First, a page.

Ancient fossils meet modern technology in Human Origins

In Human Origins—the Phillips Academy interdisciplinary science course being taught this fall by Peabody Museum director Ryan Wheeler—our once-a-week extended period gives us an opportunity to do some hands-on work with ancient tools or fossil human casts. During our extended period on Wednesday, September 21 we visited The Nest, the campus makerspace at the Oliver Wendell Holmes Library. There we worked with Claudia Wessner, makerspace coordinator, who was helping us 3D print a model of the world’s newest fossil hominin, Homo naledi.

Image of Claudia Wessner with Phillips Academy students looking at a 3D image of Homo naledi's skull on the computer.
Claudia Wessner (right) shares the 3D model of Homo naledi with students in Human Origins.

In 2013 cave explorers alerted scientists to the presence of fossils in the Rising Star cave system in South Africa. Within two years an international team led by paleoanthropologist Lee Berger had recovered the remains of at least fifteen individuals represented by over 1,500 specimens. In September 2015 Berger and his associates published their preliminary findings in the online, open source journal eLife, dubbing the new fossil Homo naledi. Naledi means “star” in the Sotho language. The fossil hominin has features that are similar to the ape-like Australopithecines and early members of our genus, Homo. Even more exciting for students and scholars is the availability of 3D files for 108 of the fossils, available on Morphosource. Despite the availability of this data, Homo naledi remains a bit of a mystery. For example, the fossils remain undated, though the excavators suggest they may date between 1 and 2 million years ago. This would make them contemporaries of early members of our genus, like Homo habilis (2.4 to 1.4 M years ago), as well as Homo erectus (1.89 M to 143,000 years ago). Dates will help show if Homo naledi is a potential ancestor of ours or another branch on the already bushy human family tree.

Image from Morphosource website with 3D data on Homo naledi's proximal femur.
Screen capture of the Morphosource website with the 3D data on Homo naledi. Both scans and photographs of a right proximal femur are shown here.

For our 3D print we selected the proximal end of a femur. Berger and his associates report in their eLife article that Homo naledi’s femur is unique. The femoral neck—the part connecting the ball-like head of the bone with the shaft—possess two pillars that define a sulcus, or shallow groove. The origins and functions of these features remain unclear. This was, however, an opportunity to continue our ongoing conversation about the femur and its relationship to bipedalism in modern humans and our fossil ancestors. Claudia had wisely made several prints, including one life sized and one larger than life; another print was ongoing while we visited. We compared these 3D prints to several models and casts from the Peabody Museum, including the femur of modern humans, Homo erectus, Neanderthals, and robust and gracile Australopithecines.  It was clear that Homo naledi did indeed combine ancient and more modern features. For example, the hands and feet of Homo naledi are very human-like, while the trunk and crania are more like those of Australopithecines. We saw this when comparing the 3D print with the femurs of Homo erectus and Australopithecines.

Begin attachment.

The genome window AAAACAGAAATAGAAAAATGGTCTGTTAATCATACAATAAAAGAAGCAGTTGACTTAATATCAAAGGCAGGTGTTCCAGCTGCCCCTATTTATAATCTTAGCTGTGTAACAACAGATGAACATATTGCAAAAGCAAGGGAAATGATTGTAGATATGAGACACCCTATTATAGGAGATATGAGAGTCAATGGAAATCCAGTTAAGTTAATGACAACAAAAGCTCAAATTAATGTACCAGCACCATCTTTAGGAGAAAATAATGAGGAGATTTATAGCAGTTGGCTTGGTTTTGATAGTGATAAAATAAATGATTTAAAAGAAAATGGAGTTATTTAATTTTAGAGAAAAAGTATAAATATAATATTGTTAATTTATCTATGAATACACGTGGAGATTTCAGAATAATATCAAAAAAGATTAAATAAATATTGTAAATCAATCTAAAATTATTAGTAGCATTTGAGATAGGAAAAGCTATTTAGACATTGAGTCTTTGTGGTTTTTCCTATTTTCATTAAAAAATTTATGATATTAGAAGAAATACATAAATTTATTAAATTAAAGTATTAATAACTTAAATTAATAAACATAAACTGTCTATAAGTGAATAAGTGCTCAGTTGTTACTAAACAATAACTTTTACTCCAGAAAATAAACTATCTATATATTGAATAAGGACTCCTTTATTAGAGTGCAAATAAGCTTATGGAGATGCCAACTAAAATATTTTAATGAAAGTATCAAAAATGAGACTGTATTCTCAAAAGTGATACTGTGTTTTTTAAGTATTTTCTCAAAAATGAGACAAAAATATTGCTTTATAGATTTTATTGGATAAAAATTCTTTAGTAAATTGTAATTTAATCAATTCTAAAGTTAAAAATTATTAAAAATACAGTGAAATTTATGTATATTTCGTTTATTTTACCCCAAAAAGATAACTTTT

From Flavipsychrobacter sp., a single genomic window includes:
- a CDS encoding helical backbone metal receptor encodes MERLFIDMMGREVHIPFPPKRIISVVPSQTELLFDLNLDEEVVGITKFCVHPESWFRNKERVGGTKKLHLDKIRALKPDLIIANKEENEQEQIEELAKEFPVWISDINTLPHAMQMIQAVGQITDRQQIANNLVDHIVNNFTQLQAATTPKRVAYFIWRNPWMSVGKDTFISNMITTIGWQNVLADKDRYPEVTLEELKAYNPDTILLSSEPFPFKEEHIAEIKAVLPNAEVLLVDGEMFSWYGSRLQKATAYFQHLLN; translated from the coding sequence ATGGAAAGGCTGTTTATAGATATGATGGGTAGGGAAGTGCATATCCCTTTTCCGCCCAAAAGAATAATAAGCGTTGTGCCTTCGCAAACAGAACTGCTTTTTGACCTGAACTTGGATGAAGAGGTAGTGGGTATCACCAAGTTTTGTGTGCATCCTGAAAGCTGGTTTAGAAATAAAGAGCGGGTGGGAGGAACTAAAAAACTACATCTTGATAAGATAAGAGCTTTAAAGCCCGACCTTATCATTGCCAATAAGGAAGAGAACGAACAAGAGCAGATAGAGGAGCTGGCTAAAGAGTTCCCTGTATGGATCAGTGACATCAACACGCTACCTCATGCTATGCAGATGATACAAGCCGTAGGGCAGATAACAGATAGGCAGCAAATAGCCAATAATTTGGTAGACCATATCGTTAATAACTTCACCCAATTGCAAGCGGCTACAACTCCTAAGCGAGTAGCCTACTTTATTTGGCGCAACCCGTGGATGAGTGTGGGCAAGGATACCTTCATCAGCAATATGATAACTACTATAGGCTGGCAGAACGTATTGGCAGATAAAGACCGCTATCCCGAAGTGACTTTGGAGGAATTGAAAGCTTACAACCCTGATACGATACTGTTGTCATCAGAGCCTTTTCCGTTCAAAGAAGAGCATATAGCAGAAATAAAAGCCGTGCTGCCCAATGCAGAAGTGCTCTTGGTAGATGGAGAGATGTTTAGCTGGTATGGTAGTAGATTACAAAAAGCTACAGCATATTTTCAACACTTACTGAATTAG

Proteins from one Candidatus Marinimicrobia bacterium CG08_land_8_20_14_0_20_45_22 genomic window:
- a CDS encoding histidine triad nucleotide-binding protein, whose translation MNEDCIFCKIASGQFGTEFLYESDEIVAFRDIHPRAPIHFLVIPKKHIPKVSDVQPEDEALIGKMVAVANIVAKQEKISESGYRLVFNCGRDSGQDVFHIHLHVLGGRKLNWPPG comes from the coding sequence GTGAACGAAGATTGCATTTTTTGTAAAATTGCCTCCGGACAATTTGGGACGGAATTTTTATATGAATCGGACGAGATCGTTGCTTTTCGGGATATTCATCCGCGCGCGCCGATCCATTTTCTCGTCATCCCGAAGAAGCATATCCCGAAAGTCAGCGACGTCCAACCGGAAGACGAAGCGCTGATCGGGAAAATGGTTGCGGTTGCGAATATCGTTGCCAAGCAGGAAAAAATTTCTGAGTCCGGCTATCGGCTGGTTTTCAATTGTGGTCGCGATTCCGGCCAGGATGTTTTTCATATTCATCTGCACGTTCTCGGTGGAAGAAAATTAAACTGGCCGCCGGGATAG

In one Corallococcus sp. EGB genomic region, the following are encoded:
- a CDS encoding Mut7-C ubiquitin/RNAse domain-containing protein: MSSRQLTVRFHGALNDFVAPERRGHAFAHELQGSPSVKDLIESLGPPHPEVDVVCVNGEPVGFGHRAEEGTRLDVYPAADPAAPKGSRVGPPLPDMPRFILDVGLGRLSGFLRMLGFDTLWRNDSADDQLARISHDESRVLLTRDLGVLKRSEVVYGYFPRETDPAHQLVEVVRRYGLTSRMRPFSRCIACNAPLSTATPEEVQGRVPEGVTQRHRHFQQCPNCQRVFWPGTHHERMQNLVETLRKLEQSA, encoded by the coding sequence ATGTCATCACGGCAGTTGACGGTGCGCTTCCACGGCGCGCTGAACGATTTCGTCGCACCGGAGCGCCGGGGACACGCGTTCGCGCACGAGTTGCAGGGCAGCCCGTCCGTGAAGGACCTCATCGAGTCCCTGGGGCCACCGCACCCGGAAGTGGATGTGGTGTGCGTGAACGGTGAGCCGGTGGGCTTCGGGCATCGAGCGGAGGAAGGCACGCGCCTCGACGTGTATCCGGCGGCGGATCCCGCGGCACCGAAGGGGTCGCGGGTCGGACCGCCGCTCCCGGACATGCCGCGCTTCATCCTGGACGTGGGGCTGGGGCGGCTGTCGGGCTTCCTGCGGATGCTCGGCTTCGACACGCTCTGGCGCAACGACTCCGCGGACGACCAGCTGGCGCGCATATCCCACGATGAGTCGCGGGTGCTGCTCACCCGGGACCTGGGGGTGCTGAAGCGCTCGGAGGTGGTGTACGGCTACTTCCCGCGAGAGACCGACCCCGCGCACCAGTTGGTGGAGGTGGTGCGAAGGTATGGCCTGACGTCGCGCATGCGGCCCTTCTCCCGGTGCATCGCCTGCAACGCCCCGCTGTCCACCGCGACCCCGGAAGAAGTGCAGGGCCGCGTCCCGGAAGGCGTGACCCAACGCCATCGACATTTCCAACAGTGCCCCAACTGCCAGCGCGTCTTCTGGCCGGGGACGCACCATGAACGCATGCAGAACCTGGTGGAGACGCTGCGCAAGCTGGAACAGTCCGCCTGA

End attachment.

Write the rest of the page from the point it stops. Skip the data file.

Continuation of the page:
Image of modern human and fossil hominin femurs
Femurs, from top to bottom: Homo erectus, life size and enlarged 3D print of Homo naledi, Paranthropus (two proximal fragments), Homo sapiens sapiens (two complete specimens).

Students were quite engaged with this lesson and there was considerable interest in printing other Homo naledi fossils. Claudia demonstrated the technology involved in creating 3D scans, manipulating the files with 3D software, and generating the print. The models produced of the femur took from 5 to 9 hours. We looked at the 3D files of the reconstructed skull and marveled at the software estimates of 60 hours to create a life sized 3D print. A number of the students were already quite familiar with the makerspace and the 3D technology and shared their own experiences with 3D scanning and printing.

Animated gif of a Neanderthal skull from La Chapelle-aux-Saints, France.
An animated gif of Marcellin Boule’s 1911 stereo card of the Neanderthal crania from La Chapelle-aux-Saints, from Lydia Pyne’s blog post on The Public Domain Review.

We learned at the end of September that this was not the first time 3D data for a fossil human had been publicly shared. In his 1911 publication on the Neanderthal skeleton excavated at the French site of La Chapelle-aux-Saints, Marcellin Boule included stereo views of the skull that could be viewed with a stereoscope. Lydia Pyne—in her terrific 2016 book Seven Skulls: The Evolution of the World’s Most Famous Human Fossils—talks about Boule’s work and the stereo views (also see her blog post that highlights free, online versions of Boule’s publication and animated gifs of the skull). Unfortunately, it is difficult (or down right impossible) and expensive to obtain plaster casts or models of most human fossils. Hopefully the sharing of the Homo naledi 3D data will continue with future discoveries and with older fossils that exist in museum collections.

Conversations about the 3D print of the Homo naledi femur continued in classes well after the visit to the makerspace as we talked about the origins of bipedalism, its great antiquity to at least 6 or 7 million years ago and the fossil hominin Sahelanthropus tchadensis, and the multiplicity of ideas about the adaptive advantages and disadvantages of bipedalism in hominins (there are at least 13!).

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